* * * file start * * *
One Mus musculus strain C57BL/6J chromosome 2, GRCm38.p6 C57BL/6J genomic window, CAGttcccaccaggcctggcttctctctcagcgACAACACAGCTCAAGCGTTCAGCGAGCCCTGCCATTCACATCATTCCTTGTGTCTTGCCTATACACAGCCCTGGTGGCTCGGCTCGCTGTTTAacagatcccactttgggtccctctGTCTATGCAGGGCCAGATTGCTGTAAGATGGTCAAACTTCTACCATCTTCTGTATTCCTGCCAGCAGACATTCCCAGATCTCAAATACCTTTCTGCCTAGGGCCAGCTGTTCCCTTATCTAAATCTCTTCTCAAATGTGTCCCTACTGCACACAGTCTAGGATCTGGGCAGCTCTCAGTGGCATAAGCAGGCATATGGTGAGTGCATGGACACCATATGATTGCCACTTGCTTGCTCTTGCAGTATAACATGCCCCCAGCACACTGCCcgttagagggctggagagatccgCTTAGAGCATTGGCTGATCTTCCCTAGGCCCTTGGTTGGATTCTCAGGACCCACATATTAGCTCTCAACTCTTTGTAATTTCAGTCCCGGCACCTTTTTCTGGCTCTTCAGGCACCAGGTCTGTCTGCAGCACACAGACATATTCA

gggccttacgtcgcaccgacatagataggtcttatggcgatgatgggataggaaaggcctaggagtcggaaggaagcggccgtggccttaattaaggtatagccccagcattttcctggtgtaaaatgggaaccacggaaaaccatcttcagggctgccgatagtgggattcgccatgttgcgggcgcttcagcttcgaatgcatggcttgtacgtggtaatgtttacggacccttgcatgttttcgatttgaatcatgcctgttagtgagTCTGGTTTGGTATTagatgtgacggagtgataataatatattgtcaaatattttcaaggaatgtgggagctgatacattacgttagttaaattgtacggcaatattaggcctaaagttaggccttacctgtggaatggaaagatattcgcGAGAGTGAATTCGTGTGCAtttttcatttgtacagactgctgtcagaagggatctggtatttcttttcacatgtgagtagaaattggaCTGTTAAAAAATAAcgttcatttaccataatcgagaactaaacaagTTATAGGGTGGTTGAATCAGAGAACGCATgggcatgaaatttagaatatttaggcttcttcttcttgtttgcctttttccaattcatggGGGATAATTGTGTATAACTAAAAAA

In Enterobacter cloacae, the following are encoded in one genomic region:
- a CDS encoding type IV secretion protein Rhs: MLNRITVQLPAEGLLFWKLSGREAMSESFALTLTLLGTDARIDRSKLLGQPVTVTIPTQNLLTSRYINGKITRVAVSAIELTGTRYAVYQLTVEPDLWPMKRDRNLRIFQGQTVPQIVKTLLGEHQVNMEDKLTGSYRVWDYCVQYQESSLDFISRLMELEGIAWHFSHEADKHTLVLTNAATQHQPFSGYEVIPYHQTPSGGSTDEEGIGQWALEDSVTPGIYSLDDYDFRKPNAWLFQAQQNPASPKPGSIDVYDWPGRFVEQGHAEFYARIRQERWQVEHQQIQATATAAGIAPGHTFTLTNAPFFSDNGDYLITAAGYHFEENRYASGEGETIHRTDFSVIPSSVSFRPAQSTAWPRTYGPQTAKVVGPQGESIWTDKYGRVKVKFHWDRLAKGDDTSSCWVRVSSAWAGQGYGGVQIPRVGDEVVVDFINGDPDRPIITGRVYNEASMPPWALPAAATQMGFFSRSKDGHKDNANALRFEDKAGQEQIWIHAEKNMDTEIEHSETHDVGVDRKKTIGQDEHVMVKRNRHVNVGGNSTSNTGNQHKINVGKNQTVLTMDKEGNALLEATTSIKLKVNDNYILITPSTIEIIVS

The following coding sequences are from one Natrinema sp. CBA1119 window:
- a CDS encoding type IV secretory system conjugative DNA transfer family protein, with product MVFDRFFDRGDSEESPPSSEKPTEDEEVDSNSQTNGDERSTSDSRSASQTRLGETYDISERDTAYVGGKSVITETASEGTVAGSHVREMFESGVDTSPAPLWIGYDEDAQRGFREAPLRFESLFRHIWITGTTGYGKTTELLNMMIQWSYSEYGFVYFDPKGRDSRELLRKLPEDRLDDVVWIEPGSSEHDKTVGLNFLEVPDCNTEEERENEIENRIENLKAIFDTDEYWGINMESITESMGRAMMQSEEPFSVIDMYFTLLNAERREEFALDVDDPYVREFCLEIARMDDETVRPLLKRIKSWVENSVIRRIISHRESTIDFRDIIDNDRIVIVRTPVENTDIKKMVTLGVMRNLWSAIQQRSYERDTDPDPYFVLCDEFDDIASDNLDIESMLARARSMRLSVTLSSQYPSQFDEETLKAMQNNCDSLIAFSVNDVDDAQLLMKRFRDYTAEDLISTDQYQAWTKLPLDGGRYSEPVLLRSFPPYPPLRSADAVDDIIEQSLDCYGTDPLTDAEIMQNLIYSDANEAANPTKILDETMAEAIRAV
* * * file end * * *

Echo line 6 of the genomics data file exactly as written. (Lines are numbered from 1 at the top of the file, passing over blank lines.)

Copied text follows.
- a CDS encoding type IV secretory system conjugative DNA transfer family protein, with product MVFDRFFDRGDSEESPPSSEKPTEDEEVDSNSQTNGDERSTSDSRSASQTRLGETYDISERDTAYVGGKSVITETASEGTVAGSHVREMFESGVDTSPAPLWIGYDEDAQRGFREAPLRFESLFRHIWITGTTGYGKTTELLNMMIQWSYSEYGFVYFDPKGRDSRELLRKLPEDRLDDVVWIEPGSSEHDKTVGLNFLEVPDCNTEEERENEIENRIENLKAIFDTDEYWGINMESITESMGRAMMQSEEPFSVIDMYFTLLNAERREEFALDVDDPYVREFCLEIARMDDETVRPLLKRIKSWVENSVIRRIISHRESTIDFRDIIDNDRIVIVRTPVENTDIKKMVTLGVMRNLWSAIQQRSYERDTDPDPYFVLCDEFDDIASDNLDIESMLARARSMRLSVTLSSQYPSQFDEETLKAMQNNCDSLIAFSVNDVDDAQLLMKRFRDYTAEDLISTDQYQAWTKLPLDGGRYSEPVLLRSFPPYPPLRSADAVDDIIEQSLDCYGTDPLTDAEIMQNLIYSDANEAANPTKILDETMAEAIRAV